It s gone 6.30pm, you ve just finished work and you want to see a GP. For many years this would have been impossible, but moves are being made to address the situation. Last week, Huntingdonshire doctors posed the question of how they could extend their h
It's gone 6.30pm, you've just finished work and you want to see a GP. For many years this would have been impossible, but moves are being made to address the situation. Last week, Huntingdonshire doctors posed the question of how they could extend their hours and ensure a quality service. ANGELA SINGER finds out what the problems are and what's being done.
DOCTORS were being rail-roaded into a change in their hours in the same way that the police were obliged to accept their pay deal, Ramsey GP Dr Patrick Byrne believes.
A doctor at Ramsey Health Centre, he was one of more than 100 doctors attending a meeting at Wood Green on Thursday called by the BMA (British Medical Association) and the Cambridgeshire Medical Committee (a mediation body) to discuss the changes.
The meeting was looking at how doctors could protest against the way the changes are being proposed, but events were overtaken on Friday when the General Practitioner Committee of the BMA decided to accept one of the Government's proposals.
Doctors will still be able to have their say during a poll to be organised by the BMA, but it is looking more likely that they will have to 'accept the better of two bad proposals'.
The Government is calling on doctors to open their surgeries in the evenings and on Saturday mornings - giving greater access to patients.
However, among doctors, the proposals are seen as unworkable, and do not look at all of the access problems patients can have - daytime access on weekdays is not mentioned.
Some surgeries in Huntingdonshire had been negotiating with the primary care trust and patient groups to work out a way of giving patients greater access. They believe the Government ruined this process and replaced it with political spin, rather than patient welfare.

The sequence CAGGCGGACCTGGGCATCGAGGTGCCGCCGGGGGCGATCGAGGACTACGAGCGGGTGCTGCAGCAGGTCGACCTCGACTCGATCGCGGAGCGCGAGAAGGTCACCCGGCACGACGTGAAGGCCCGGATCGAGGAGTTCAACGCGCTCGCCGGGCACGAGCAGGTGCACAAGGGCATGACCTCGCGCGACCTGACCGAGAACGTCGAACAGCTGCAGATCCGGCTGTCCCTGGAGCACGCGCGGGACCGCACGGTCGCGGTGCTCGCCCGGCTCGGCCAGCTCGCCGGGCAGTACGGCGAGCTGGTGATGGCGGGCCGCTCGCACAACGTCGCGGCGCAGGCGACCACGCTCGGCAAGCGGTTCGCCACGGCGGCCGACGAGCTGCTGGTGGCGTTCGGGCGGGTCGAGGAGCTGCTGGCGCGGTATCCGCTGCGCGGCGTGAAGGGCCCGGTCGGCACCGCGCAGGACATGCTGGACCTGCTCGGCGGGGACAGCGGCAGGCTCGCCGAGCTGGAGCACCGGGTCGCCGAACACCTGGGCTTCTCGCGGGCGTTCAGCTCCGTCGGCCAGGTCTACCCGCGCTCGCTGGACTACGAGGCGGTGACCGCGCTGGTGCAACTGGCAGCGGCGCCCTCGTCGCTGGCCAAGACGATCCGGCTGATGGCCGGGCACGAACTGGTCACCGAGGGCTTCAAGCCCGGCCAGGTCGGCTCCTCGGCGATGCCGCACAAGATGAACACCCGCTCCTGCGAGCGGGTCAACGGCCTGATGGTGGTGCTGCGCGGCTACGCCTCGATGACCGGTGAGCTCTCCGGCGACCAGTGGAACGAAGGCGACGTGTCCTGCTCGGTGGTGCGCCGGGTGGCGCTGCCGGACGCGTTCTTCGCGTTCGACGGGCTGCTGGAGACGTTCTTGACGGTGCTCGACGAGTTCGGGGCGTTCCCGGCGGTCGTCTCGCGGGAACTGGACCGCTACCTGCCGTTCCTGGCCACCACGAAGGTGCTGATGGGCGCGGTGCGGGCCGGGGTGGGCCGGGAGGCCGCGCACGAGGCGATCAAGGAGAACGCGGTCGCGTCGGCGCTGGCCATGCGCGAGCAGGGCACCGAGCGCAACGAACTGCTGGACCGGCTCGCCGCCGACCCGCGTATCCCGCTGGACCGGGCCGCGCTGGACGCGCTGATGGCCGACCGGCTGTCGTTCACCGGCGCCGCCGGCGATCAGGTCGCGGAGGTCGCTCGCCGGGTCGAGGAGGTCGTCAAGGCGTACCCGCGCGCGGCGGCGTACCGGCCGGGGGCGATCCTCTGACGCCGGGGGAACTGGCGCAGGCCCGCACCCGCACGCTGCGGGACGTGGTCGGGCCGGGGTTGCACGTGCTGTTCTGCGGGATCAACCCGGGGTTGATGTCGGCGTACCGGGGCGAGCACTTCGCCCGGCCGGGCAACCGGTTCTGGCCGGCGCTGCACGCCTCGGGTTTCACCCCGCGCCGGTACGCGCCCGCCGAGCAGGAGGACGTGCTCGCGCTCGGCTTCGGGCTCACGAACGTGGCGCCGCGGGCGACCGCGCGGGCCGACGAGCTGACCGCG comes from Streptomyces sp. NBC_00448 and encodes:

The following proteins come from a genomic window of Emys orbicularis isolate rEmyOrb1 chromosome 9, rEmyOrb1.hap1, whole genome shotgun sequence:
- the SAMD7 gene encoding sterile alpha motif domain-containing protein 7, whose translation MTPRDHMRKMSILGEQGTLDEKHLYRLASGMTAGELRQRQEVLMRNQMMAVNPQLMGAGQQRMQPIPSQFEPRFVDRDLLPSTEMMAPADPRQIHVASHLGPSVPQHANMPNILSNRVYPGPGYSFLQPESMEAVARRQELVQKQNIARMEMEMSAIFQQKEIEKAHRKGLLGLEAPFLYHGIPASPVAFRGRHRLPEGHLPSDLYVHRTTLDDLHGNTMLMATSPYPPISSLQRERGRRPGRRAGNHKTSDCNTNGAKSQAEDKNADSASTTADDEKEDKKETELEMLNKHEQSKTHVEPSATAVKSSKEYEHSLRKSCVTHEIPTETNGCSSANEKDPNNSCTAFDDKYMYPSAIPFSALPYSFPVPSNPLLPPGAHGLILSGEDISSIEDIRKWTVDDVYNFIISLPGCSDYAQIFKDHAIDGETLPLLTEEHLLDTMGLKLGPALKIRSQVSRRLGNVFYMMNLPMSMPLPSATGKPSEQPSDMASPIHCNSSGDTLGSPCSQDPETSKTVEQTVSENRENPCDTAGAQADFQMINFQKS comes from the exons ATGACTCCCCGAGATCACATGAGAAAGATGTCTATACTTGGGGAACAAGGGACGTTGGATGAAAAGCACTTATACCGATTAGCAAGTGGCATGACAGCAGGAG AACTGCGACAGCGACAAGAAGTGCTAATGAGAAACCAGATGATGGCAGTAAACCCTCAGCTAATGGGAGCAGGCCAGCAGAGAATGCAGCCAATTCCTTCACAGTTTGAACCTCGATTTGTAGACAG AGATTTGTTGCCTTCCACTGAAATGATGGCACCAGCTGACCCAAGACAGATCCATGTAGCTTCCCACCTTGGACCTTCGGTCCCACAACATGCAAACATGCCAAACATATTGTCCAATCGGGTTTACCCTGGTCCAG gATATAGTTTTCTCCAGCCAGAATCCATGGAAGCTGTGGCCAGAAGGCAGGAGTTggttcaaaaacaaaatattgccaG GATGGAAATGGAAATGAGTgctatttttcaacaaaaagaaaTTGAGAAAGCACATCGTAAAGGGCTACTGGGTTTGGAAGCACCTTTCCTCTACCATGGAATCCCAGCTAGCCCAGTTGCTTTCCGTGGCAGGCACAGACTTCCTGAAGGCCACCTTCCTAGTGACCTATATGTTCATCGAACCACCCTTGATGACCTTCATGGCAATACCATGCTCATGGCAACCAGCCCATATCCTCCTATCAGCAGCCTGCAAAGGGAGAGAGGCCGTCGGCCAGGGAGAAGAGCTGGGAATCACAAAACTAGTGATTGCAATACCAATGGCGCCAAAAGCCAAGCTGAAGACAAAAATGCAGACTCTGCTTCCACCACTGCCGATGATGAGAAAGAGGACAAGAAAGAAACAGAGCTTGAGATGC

Dr Byrne told The Hunts Post that GP practices had accepted that changes would inevitably happen - the Government wants the changes introduced by April 1 - but there is contention about how.
"It is a matter of Hobson's Choice," he said. "People are a little bit upset because the Government is saying: 'If you don't accept our terms, then we will impose something even nastier that you will like even less'.
"There is no negotiation on the Government's plans, we either accept it or reject it and, if we reject it, we risk their imposing something worse."
The doctor said that precise details had not been worked out but, for example, a surgery may be expected to extend its hours by having one doctor working in the evening until 9pm.
"We have said we would prefer two doctors to work for an extra hour-and-a-half and call that three hours - but that is not acceptable to the Department of Health, the Government is saying it must be one block of time from one person."
Dr Byrne said the extended hours would be for people with appointments only and that doctors had been advised they would not be obliged to see emergency patients.